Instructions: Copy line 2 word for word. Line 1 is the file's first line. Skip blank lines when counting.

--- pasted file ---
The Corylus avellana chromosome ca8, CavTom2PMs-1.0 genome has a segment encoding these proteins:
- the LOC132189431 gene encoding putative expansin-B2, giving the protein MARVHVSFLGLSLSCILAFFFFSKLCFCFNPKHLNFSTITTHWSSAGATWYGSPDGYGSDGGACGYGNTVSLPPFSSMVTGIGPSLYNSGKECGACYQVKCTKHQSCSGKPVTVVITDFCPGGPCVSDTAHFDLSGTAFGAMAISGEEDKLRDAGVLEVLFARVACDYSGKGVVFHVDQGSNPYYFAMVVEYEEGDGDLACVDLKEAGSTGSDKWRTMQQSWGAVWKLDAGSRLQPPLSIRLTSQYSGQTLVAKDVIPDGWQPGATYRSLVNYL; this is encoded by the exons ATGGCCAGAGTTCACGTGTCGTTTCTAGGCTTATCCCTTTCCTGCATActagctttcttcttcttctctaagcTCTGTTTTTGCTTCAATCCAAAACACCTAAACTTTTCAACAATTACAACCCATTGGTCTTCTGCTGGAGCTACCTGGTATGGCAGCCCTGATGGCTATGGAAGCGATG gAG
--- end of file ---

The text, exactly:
- the LOC132189431 gene encoding putative expansin-B2, giving the protein MARVHVSFLGLSLSCILAFFFFSKLCFCFNPKHLNFSTITTHWSSAGATWYGSPDGYGSDGGACGYGNTVSLPPFSSMVTGIGPSLYNSGKECGACYQVKCTKHQSCSGKPVTVVITDFCPGGPCVSDTAHFDLSGTAFGAMAISGEEDKLRDAGVLEVLFARVACDYSGKGVVFHVDQGSNPYYFAMVVEYEEGDGDLACVDLKEAGSTGSDKWRTMQQSWGAVWKLDAGSRLQPPLSIRLTSQYSGQTLVAKDVIPDGWQPGATYRSLVNYL; this is encoded by the exons ATGGCCAGAGTTCACGTGTCGTTTCTAGGCTTATCCCTTTCCTGCATActagctttcttcttcttctctaagcTCTGTTTTTGCTTCAATCCAAAACACCTAAACTTTTCAACAATTACAACCCATTGGTCTTCTGCTGGAGCTACCTGGTATGGCAGCCCTGATGGCTATGGAAGCGATG gAG